George Pell ‘plans to spend the rest of his retirement in Sydney’ following his release from prison – because the Pope isn’t giving him his old job back

By Sahar Mourad For Daily Mail Australia Apr 2020, updated 09 Apr 2020

Cardinal George Pell was acquitted of child sex abuse and freed from prison 

The 78-year-old is expected to retire in Sydney after convictions were quashed

Pell was hoping to beat the convictions early and return to the Vatican for his job

He was in charge of the church’s finances following multiple financial scandals  

Cardinal George Pell will spend the rest of his retirement in Sydney where he feels more comfortable and can move around more freely, according to reports.

The 78-year-old travelled from Melbourne to Sydney on Wednesday stopping briefly at a servo to buy a phone charger and newspapers.

He arrived at the Seminary of the Good Shepherd in Homebush, in Sydney’s inner west, at around 9pm on Wednesday.
It is understood that he will spend the rest of his retirement at the seminary, where he has briefly lived before. 

Pell had hoped to return to Rome but there has been no job offer from the Pope and his previous role has been filled. 

He had been appointed at head of the Secretariat for the Economy to fix the church’s finances following a number of financial scandals.

But the role was handed over to Spanish priest Fr Juan Antonio as Pell continued to fight child sex abuse charges.

Cardinal Pell was freed from jail on Tuesday after Australia’s top court ruled he had not been proven guilty beyond reasonable doubt.

In 2018, a jury convicted him of abusing two choirboys in the 1990s. The cleric has maintained his innocence.

Pell was released after spending 405 days in Barwon Prison, in regional Victoria. 
He spent his first day of freedom driving up to Sydney where he is expected to spend the rest of his retirement. 

During a pit stop at a petrol station on the Hume Highway in Victoria, the Cardinal told media he was ‘very pleased’ to be free.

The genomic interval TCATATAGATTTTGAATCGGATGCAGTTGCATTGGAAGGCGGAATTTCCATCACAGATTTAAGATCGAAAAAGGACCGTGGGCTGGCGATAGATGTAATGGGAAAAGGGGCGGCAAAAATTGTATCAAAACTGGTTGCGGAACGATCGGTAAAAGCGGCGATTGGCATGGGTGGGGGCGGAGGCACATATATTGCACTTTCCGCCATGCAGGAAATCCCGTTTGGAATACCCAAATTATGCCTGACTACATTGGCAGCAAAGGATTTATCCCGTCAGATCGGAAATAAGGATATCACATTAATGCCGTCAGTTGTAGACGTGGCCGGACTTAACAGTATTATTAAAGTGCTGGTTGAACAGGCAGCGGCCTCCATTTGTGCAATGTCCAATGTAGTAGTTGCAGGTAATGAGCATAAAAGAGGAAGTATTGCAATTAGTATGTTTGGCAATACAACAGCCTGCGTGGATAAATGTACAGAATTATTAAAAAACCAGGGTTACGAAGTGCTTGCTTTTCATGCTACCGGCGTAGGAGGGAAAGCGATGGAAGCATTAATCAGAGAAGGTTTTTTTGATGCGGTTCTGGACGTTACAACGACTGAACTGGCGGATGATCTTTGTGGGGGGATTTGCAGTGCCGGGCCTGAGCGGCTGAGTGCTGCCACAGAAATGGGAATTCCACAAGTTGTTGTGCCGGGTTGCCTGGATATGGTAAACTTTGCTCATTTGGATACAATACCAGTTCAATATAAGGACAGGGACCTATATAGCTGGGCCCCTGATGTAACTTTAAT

He apologised for not dressing better, saying he wasn’t expecting company on the trip.

Before you arrived, it was better here,’ he told media at the service station when asked about life behind bars, before adding his prison experience was ‘not too bad’. 

He also asked reporters to adhere to social distancing and not get too close to him.

A pit stop at a petrol station on the Hume Highway in Victoria for a phone charger and a newspaper, the Cardinal told media he was ‘very pleased’ to be set free. A child’s tricycle is seen on the gate of the Carmelite Monastery (pictured) where Cardinal George Pell stayed on Tuesday night after being released from prison.

One of George Pell’s accusers accepted the high court’s decision to overturn his child sex abuse conviction – saying the law is ‘weighed in favour of the accused’.

Known as Witness J, the former choirboy came forward after another accuser died in 2014 and claimed he too was abused by the cardinal.

He said he understood there must be ‘due and proper process’ in a civil society, but feared the system was flawed  – leaving many child sex offenders unpunished. 

‘I respect the decision of the High Court. I accept the outcome,’ Witness J said in a statement released by his lawyer, Vivian Waller. 

It is difficult in child sex abuse matters to satisfy a criminal court that the offending has occurred beyond the shadow of a doubt.  

‘I understand why criminal cases must be proven beyond all reasonable doubt. 

No-one wants to live in a society where people can be imprisoned without due and proper process. This is a basic civil liberty.

But the price we pay for weighing the system in favour of the accused is that many sexual offences against children go unpunished.’

But Witness J said he hoped the outcome wouldn’t discourage child sexual abuse survivors from coming forward, and reassured them ‘most people recognise the truth when they hear it’.
‘I am content with that,’ he said. 

In a statement on Tuesday, Cardinal Pell said he bears no ill-will toward the man, now in his 30s.

The decision has been divisive and police are now investigating the vandalism of Melbourne’s St Patrick’s Cathedral.

Rot in Hell Pell’ was emblazoned on the doors of the cathedral where he was alleged to have abused the two choirboys. 


Cardinal Pell is nearly 80. He spent most of life as a junior and senior cleric and would have enjoyed much adulation.

Now his life is in tatters.

Legally and technically he has not been convicted of any crime and is entitled to the presumption of innocence.

We cannot know what the future will bring.





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